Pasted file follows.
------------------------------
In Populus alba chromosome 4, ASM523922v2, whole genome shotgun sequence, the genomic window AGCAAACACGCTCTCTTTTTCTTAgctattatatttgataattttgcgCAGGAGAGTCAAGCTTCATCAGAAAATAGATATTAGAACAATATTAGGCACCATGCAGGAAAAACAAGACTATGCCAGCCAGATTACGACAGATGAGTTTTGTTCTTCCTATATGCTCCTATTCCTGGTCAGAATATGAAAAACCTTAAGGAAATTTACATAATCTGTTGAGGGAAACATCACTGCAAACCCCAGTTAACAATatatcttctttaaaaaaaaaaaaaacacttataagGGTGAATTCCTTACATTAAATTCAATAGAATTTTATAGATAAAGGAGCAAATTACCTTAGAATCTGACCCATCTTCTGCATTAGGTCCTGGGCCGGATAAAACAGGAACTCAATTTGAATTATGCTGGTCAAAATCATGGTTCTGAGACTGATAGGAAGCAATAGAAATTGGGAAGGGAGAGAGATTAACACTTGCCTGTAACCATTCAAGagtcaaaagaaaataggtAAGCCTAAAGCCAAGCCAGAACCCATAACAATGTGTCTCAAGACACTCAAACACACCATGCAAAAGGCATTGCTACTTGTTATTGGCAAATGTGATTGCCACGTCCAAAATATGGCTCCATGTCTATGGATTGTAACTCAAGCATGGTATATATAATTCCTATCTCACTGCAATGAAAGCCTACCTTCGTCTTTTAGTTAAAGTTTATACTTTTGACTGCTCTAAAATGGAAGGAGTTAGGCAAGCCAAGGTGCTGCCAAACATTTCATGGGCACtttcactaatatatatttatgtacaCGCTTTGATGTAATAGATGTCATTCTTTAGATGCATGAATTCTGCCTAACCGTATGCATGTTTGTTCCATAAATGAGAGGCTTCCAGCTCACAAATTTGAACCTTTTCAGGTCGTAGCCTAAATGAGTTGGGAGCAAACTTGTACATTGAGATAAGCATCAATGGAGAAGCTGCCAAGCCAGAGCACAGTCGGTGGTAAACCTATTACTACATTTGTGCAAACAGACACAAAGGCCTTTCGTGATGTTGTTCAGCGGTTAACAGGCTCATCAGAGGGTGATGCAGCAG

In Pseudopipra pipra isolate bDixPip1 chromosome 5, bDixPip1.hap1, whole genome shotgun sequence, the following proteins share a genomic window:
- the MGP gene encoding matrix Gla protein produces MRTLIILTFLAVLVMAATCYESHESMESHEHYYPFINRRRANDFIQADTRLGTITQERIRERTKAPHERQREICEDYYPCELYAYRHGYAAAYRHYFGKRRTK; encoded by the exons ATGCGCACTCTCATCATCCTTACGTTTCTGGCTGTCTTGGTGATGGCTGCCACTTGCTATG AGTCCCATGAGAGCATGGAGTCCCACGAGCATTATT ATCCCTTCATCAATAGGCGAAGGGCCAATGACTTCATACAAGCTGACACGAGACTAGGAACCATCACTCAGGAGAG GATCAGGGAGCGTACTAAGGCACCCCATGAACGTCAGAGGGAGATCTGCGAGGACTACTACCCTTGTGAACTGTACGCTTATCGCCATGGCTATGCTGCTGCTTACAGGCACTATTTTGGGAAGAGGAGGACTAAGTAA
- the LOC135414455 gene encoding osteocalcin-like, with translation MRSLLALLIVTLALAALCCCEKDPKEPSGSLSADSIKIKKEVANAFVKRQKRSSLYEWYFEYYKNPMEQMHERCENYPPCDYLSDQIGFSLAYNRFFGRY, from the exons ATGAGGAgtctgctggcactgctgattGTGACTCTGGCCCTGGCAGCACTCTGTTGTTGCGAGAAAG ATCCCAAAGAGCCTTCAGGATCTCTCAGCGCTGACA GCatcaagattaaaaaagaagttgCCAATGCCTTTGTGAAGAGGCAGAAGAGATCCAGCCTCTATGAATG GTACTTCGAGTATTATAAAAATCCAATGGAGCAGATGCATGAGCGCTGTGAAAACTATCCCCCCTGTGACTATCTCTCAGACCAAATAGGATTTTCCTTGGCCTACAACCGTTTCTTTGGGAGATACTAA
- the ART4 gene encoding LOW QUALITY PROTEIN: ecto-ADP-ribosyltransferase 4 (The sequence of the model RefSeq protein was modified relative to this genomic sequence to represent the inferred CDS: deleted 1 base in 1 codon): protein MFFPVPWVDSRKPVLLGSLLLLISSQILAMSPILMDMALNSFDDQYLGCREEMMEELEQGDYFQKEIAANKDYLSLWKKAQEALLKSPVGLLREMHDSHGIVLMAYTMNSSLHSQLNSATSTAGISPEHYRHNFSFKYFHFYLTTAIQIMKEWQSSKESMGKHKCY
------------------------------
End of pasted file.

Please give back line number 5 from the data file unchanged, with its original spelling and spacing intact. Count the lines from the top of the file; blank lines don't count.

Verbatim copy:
- the ART4 gene encoding LOW QUALITY PROTEIN: ecto-ADP-ribosyltransferase 4 (The sequence of the model RefSeq protein was modified relative to this genomic sequence to represent the inferred CDS: deleted 1 base in 1 codon): protein MFFPVPWVDSRKPVLLGSLLLLISSQILAMSPILMDMALNSFDDQYLGCREEMMEELEQGDYFQKEIAANKDYLSLWKKAQEALLKSPVGLLREMHDSHGIVLMAYTMNSSLHSQLNSATSTAGISPEHYRHNFSFKYFHFYLTTAIQIMKEWQSSKESMGKHKCY